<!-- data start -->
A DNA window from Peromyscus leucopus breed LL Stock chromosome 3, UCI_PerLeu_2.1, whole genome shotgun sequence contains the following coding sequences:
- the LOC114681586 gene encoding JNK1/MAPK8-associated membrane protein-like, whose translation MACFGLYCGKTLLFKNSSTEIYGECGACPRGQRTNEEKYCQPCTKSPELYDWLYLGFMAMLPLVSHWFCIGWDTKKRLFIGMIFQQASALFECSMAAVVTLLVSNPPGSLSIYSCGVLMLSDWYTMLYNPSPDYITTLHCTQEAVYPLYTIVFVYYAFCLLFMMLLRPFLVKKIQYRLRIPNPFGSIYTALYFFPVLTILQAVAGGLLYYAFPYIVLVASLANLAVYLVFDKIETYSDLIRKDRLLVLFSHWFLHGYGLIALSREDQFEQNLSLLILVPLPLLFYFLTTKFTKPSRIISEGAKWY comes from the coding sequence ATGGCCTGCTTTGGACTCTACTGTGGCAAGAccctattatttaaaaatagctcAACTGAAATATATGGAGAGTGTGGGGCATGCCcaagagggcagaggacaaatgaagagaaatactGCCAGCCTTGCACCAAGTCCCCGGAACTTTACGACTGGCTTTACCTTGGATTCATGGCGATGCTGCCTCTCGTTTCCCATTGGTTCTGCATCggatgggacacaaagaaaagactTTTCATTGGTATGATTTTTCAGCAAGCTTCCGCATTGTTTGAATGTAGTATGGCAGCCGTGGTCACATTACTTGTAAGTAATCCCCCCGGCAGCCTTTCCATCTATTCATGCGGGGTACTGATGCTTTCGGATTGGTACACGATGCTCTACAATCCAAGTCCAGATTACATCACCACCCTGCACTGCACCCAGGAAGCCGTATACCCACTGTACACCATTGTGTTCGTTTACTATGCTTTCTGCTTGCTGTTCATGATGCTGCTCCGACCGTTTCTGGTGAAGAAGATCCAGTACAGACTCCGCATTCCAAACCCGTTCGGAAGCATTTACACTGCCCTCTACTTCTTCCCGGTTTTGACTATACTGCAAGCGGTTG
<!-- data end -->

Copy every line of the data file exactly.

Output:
A DNA window from Peromyscus leucopus breed LL Stock chromosome 3, UCI_PerLeu_2.1, whole genome shotgun sequence contains the following coding sequences:
- the LOC114681586 gene encoding JNK1/MAPK8-associated membrane protein-like, whose translation MACFGLYCGKTLLFKNSSTEIYGECGACPRGQRTNEEKYCQPCTKSPELYDWLYLGFMAMLPLVSHWFCIGWDTKKRLFIGMIFQQASALFECSMAAVVTLLVSNPPGSLSIYSCGVLMLSDWYTMLYNPSPDYITTLHCTQEAVYPLYTIVFVYYAFCLLFMMLLRPFLVKKIQYRLRIPNPFGSIYTALYFFPVLTILQAVAGGLLYYAFPYIVLVASLANLAVYLVFDKIETYSDLIRKDRLLVLFSHWFLHGYGLIALSREDQFEQNLSLLILVPLPLLFYFLTTKFTKPSRIISEGAKWY comes from the coding sequence ATGGCCTGCTTTGGACTCTACTGTGGCAAGAccctattatttaaaaatagctcAACTGAAATATATGGAGAGTGTGGGGCATGCCcaagagggcagaggacaaatgaagagaaatactGCCAGCCTTGCACCAAGTCCCCGGAACTTTACGACTGGCTTTACCTTGGATTCATGGCGATGCTGCCTCTCGTTTCCCATTGGTTCTGCATCggatgggacacaaagaaaagactTTTCATTGGTATGATTTTTCAGCAAGCTTCCGCATTGTTTGAATGTAGTATGGCAGCCGTGGTCACATTACTTGTAAGTAATCCCCCCGGCAGCCTTTCCATCTATTCATGCGGGGTACTGATGCTTTCGGATTGGTACACGATGCTCTACAATCCAAGTCCAGATTACATCACCACCCTGCACTGCACCCAGGAAGCCGTATACCCACTGTACACCATTGTGTTCGTTTACTATGCTTTCTGCTTGCTGTTCATGATGCTGCTCCGACCGTTTCTGGTGAAGAAGATCCAGTACAGACTCCGCATTCCAAACCCGTTCGGAAGCATTTACACTGCCCTCTACTTCTTCCCGGTTTTGACTATACTGCAAGCGGTTG